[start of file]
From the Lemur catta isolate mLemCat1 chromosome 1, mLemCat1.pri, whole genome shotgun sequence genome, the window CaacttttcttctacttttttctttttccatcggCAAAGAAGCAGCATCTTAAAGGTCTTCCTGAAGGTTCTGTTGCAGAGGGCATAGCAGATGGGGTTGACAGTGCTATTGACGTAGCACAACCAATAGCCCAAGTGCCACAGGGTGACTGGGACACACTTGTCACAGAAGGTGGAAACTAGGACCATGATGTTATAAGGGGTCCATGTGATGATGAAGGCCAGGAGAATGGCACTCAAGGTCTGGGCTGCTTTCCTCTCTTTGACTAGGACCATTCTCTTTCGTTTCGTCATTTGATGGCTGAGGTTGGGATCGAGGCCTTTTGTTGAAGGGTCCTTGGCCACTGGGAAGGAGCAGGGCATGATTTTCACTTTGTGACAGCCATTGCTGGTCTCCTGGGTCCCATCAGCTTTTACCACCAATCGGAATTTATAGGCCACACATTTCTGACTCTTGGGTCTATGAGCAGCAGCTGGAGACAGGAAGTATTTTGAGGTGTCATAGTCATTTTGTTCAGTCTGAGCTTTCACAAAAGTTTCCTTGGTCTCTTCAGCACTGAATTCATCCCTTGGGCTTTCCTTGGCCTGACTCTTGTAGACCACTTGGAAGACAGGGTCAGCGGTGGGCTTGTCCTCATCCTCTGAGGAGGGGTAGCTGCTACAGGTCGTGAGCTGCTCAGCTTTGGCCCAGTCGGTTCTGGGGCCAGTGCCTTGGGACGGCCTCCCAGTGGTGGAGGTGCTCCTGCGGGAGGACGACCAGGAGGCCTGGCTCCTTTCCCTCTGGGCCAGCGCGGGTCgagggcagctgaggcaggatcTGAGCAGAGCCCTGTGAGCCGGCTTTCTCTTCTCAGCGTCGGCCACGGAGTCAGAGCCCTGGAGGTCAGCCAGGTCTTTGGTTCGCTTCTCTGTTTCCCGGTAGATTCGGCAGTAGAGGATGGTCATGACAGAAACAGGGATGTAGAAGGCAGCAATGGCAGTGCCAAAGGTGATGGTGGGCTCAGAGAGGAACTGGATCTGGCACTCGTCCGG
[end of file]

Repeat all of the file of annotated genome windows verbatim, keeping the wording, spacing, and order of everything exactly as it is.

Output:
From the Lemur catta isolate mLemCat1 chromosome 1, mLemCat1.pri, whole genome shotgun sequence genome, the window CaacttttcttctacttttttctttttccatcggCAAAGAAGCAGCATCTTAAAGGTCTTCCTGAAGGTTCTGTTGCAGAGGGCATAGCAGATGGGGTTGACAGTGCTATTGACGTAGCACAACCAATAGCCCAAGTGCCACAGGGTGACTGGGACACACTTGTCACAGAAGGTGGAAACTAGGACCATGATGTTATAAGGGGTCCATGTGATGATGAAGGCCAGGAGAATGGCACTCAAGGTCTGGGCTGCTTTCCTCTCTTTGACTAGGACCATTCTCTTTCGTTTCGTCATTTGATGGCTGAGGTTGGGATCGAGGCCTTTTGTTGAAGGGTCCTTGGCCACTGGGAAGGAGCAGGGCATGATTTTCACTTTGTGACAGCCATTGCTGGTCTCCTGGGTCCCATCAGCTTTTACCACCAATCGGAATTTATAGGCCACACATTTCTGACTCTTGGGTCTATGAGCAGCAGCTGGAGACAGGAAGTATTTTGAGGTGTCATAGTCATTTTGTTCAGTCTGAGCTTTCACAAAAGTTTCCTTGGTCTCTTCAGCACTGAATTCATCCCTTGGGCTTTCCTTGGCCTGACTCTTGTAGACCACTTGGAAGACAGGGTCAGCGGTGGGCTTGTCCTCATCCTCTGAGGAGGGGTAGCTGCTACAGGTCGTGAGCTGCTCAGCTTTGGCCCAGTCGGTTCTGGGGCCAGTGCCTTGGGACGGCCTCCCAGTGGTGGAGGTGCTCCTGCGGGAGGACGACCAGGAGGCCTGGCTCCTTTCCCTCTGGGCCAGCGCGGGTCgagggcagctgaggcaggatcTGAGCAGAGCCCTGTGAGCCGGCTTTCTCTTCTCAGCGTCGGCCACGGAGTCAGAGCCCTGGAGGTCAGCCAGGTCTTTGGTTCGCTTCTCTGTTTCCCGGTAGATTCGGCAGTAGAGGATGGTCATGACAGAAACAGGGATGTAGAAGGCAGCAATGGCAGTGCCAAAGGTGATGGTGGGCTCAGAGAGGAACTGGATCTGGCACTCGTCCGG